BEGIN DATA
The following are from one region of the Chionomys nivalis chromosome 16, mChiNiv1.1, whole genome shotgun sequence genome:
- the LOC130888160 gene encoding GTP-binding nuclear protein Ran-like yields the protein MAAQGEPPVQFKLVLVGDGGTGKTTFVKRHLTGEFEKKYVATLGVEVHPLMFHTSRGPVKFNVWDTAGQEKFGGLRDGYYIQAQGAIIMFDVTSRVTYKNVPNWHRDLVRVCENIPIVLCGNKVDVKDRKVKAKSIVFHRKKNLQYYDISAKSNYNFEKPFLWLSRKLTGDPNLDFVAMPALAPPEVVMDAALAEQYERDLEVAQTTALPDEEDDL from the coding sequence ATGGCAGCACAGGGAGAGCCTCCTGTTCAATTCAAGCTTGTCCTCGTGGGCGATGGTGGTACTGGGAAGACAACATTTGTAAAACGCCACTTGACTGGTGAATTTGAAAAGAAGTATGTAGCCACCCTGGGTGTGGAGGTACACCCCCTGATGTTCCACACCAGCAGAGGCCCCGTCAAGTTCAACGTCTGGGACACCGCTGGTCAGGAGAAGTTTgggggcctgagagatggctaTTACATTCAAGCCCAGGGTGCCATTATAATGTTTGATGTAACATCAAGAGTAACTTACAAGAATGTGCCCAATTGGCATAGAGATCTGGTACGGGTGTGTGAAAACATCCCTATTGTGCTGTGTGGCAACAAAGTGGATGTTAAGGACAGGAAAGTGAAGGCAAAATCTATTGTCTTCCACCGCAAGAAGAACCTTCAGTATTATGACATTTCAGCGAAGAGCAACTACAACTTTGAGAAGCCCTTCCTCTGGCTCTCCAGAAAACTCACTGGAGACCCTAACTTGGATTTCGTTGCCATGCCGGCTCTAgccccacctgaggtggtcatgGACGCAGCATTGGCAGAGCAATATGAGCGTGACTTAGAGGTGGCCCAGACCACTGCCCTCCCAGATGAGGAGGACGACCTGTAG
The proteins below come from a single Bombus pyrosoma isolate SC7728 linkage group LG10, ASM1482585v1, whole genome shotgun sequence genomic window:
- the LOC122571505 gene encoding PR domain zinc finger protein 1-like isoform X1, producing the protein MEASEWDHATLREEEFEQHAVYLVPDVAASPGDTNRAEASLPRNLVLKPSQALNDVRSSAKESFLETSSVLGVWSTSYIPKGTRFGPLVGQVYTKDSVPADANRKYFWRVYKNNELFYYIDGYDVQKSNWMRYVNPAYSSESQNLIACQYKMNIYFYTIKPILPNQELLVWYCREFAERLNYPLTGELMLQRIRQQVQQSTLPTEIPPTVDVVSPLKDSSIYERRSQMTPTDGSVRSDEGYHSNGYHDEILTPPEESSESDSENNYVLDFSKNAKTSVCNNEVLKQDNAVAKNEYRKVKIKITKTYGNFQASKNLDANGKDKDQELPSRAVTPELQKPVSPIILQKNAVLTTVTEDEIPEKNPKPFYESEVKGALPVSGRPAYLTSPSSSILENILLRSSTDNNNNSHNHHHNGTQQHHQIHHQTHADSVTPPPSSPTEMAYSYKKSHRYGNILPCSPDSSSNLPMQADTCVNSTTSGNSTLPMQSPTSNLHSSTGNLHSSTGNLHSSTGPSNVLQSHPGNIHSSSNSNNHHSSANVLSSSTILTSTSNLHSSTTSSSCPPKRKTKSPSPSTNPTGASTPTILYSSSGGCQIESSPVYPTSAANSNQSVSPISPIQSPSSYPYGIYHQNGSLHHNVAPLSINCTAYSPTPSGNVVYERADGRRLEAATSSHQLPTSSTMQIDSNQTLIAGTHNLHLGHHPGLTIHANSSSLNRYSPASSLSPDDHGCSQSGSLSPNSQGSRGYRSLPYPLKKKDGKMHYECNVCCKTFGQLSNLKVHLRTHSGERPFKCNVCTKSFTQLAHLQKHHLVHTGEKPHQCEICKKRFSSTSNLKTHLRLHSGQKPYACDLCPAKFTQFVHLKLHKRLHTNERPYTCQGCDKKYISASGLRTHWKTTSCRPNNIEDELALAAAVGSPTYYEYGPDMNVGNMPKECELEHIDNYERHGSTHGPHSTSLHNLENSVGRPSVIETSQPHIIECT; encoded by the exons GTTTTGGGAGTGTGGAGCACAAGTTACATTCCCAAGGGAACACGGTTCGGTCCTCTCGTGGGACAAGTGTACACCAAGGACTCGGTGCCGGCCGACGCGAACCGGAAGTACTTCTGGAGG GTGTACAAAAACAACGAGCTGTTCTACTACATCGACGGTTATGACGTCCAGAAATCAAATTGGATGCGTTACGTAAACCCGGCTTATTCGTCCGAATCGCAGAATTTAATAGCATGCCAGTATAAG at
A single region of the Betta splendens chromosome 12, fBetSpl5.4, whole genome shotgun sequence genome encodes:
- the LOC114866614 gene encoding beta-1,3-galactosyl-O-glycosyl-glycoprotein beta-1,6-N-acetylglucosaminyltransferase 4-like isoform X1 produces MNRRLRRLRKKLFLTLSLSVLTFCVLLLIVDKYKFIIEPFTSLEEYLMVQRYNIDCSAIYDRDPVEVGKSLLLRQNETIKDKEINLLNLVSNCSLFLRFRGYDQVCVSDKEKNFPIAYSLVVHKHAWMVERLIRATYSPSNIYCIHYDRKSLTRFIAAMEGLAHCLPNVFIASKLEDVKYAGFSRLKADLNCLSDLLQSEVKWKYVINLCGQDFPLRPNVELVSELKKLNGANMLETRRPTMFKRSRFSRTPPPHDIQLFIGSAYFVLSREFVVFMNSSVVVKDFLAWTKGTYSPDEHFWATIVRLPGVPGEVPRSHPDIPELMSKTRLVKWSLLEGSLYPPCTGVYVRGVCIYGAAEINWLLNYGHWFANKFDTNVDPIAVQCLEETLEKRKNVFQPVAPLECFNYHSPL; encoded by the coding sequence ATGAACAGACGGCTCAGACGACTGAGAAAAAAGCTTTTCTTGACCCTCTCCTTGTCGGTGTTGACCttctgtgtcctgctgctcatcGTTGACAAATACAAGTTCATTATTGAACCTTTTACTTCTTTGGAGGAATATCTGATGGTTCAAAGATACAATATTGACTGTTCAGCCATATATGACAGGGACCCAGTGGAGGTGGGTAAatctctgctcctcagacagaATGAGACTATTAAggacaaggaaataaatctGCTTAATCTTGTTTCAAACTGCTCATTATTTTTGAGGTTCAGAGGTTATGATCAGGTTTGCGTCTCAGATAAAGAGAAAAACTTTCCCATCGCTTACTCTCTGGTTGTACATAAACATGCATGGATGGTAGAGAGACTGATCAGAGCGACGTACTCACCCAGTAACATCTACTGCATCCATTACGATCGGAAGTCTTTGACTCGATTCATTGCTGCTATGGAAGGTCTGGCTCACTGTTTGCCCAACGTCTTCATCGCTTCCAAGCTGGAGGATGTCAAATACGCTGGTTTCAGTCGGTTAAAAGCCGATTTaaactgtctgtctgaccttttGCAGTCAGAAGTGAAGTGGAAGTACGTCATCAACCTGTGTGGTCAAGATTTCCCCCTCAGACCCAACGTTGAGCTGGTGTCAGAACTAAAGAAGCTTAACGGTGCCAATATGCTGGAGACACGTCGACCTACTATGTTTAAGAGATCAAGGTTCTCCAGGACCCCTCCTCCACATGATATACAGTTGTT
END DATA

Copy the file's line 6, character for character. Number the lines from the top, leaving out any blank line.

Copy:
- the LOC114866614 gene encoding beta-1,3-galactosyl-O-glycosyl-glycoprotein beta-1,6-N-acetylglucosaminyltransferase 4-like isoform X1 produces MNRRLRRLRKKLFLTLSLSVLTFCVLLLIVDKYKFIIEPFTSLEEYLMVQRYNIDCSAIYDRDPVEVGKSLLLRQNETIKDKEINLLNLVSNCSLFLRFRGYDQVCVSDKEKNFPIAYSLVVHKHAWMVERLIRATYSPSNIYCIHYDRKSLTRFIAAMEGLAHCLPNVFIASKLEDVKYAGFSRLKADLNCLSDLLQSEVKWKYVINLCGQDFPLRPNVELVSELKKLNGANMLETRRPTMFKRSRFSRTPPPHDIQLFIGSAYFVLSREFVVFMNSSVVVKDFLAWTKGTYSPDEHFWATIVRLPGVPGEVPRSHPDIPELMSKTRLVKWSLLEGSLYPPCTGVYVRGVCIYGAAEINWLLNYGHWFANKFDTNVDPIAVQCLEETLEKRKNVFQPVAPLECFNYHSPL; encoded by the coding sequence ATGAACAGACGGCTCAGACGACTGAGAAAAAAGCTTTTCTTGACCCTCTCCTTGTCGGTGTTGACCttctgtgtcctgctgctcatcGTTGACAAATACAAGTTCATTATTGAACCTTTTACTTCTTTGGAGGAATATCTGATGGTTCAAAGATACAATATTGACTGTTCAGCCATATATGACAGGGACCCAGTGGAGGTGGGTAAatctctgctcctcagacagaATGAGACTATTAAggacaaggaaataaatctGCTTAATCTTGTTTCAAACTGCTCATTATTTTTGAGGTTCAGAGGTTATGATCAGGTTTGCGTCTCAGATAAAGAGAAAAACTTTCCCATCGCTTACTCTCTGGTTGTACATAAACATGCATGGATGGTAGAGAGACTGATCAGAGCGACGTACTCACCCAGTAACATCTACTGCATCCATTACGATCGGAAGTCTTTGACTCGATTCATTGCTGCTATGGAAGGTCTGGCTCACTGTTTGCCCAACGTCTTCATCGCTTCCAAGCTGGAGGATGTCAAATACGCTGGTTTCAGTCGGTTAAAAGCCGATTTaaactgtctgtctgaccttttGCAGTCAGAAGTGAAGTGGAAGTACGTCATCAACCTGTGTGGTCAAGATTTCCCCCTCAGACCCAACGTTGAGCTGGTGTCAGAACTAAAGAAGCTTAACGGTGCCAATATGCTGGAGACACGTCGACCTACTATGTTTAAGAGATCAAGGTTCTCCAGGACCCCTCCTCCACATGATATACAGTTGTT